The second principle of behaviour of Eco-humanity is:
Respect other humans; co-operate, and support them in advancing the lot of mankind as a whole.
It differs subtly from the normal ideal of humanist interaction which is often expressed as the ‘Golden Rule’ http://www.thinkhumanism.com/the-golden-rule.html as :
People should aim to treat each other as they would like to be treated themselves – with tolerance, consideration and compassion.
The web-site goes on to say:
Trying to live according to the Golden Rule means trying to empathise with other people, including those who may be very different from us. Empathy is at the root of kindness, compassion, understanding and respect – qualities that we all appreciate being shown, whoever we are, whatever we think and wherever we come from. And although it isn’t possible to know what it really feels like to be a different person or live in different circumstances and have different life experiences, it isn’t difficult for most of us to imagine what would cause us suffering and to try to avoid causing suffering to others. For this reason many people find the Golden Rule’s corollary – “do not treat people in a way you would not wish to be treated yourself” – more pragmatic.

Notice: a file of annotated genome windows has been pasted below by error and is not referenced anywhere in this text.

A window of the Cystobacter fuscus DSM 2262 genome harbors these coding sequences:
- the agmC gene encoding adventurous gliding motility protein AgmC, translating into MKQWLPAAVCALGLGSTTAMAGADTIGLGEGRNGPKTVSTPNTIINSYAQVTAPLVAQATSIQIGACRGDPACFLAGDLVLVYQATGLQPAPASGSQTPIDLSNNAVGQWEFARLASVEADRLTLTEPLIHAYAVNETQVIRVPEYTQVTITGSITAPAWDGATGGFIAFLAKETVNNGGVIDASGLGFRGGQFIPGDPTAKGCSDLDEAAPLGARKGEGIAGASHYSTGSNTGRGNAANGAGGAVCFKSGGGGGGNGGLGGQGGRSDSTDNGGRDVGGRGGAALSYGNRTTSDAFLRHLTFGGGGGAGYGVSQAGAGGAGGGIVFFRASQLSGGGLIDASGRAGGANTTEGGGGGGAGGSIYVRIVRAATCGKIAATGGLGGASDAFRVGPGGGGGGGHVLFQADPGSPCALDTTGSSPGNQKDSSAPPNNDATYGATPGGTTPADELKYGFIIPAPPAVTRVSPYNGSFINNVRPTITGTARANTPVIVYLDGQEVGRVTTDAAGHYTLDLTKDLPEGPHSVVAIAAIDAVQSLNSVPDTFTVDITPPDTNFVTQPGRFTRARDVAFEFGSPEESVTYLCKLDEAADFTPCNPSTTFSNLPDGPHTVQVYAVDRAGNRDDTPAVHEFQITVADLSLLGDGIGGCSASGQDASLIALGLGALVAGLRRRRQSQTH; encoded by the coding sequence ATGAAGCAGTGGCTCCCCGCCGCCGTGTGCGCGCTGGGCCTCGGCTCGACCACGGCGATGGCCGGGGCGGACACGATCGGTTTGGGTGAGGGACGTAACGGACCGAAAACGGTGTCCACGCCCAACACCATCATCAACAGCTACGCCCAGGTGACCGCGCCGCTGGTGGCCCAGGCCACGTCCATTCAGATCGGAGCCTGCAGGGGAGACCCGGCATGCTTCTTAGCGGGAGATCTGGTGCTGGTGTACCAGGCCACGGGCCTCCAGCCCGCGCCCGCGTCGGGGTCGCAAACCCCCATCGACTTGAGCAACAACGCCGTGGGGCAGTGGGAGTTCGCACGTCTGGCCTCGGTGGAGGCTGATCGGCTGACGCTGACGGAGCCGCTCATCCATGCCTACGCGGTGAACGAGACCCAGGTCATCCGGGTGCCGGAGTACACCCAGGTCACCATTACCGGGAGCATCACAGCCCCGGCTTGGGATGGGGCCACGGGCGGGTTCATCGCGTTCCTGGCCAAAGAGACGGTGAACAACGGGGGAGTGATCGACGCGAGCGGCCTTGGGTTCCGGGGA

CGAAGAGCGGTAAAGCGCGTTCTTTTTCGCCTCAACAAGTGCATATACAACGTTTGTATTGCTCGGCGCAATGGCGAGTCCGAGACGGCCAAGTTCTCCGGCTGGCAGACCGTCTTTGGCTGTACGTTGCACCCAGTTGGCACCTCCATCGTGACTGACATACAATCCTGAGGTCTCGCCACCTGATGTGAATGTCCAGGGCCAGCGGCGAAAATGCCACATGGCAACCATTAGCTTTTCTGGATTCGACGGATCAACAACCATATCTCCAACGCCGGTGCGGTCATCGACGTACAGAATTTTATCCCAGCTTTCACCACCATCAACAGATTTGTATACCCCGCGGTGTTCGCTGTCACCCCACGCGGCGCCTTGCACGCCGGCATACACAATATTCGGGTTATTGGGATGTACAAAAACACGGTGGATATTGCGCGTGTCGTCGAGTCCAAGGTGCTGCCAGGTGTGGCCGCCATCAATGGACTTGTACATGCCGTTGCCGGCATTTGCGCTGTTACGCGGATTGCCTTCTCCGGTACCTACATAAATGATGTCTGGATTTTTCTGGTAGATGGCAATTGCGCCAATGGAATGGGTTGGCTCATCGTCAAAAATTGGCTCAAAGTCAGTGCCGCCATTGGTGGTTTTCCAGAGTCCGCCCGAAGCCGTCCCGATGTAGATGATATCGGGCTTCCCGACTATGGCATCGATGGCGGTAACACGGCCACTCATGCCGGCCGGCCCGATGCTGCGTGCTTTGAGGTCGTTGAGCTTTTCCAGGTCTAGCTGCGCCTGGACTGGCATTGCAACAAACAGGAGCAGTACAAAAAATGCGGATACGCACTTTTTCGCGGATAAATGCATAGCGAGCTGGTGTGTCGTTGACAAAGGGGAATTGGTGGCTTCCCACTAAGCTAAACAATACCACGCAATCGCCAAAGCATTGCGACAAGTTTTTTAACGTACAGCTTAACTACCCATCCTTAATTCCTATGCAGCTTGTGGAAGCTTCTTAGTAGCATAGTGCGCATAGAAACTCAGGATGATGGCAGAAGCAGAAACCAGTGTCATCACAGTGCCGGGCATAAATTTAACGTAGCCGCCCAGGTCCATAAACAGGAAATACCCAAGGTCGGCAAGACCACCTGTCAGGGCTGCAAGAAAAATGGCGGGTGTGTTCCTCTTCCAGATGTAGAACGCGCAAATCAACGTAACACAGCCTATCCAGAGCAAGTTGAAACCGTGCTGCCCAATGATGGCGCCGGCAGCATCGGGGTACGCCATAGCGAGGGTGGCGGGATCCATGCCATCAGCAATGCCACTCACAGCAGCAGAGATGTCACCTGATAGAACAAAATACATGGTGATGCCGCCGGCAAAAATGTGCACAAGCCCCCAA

All this is important for Eco-humanists. However there is an additional injunction to co-operate with others for the good of the universe as a whole. Whilst all people are respected, the community of those battling for the good of the planet need to be encouraged and supported. Here the important concept is community. This is something that has been lost in our modern materialistic world with its individually centred aspirations. If Eco–humanity is to work, appropriate ecological behaviour has to be developed and encouraged through peer pressure in a community. We will need to learn from and help each other if we are to save the planet for our children.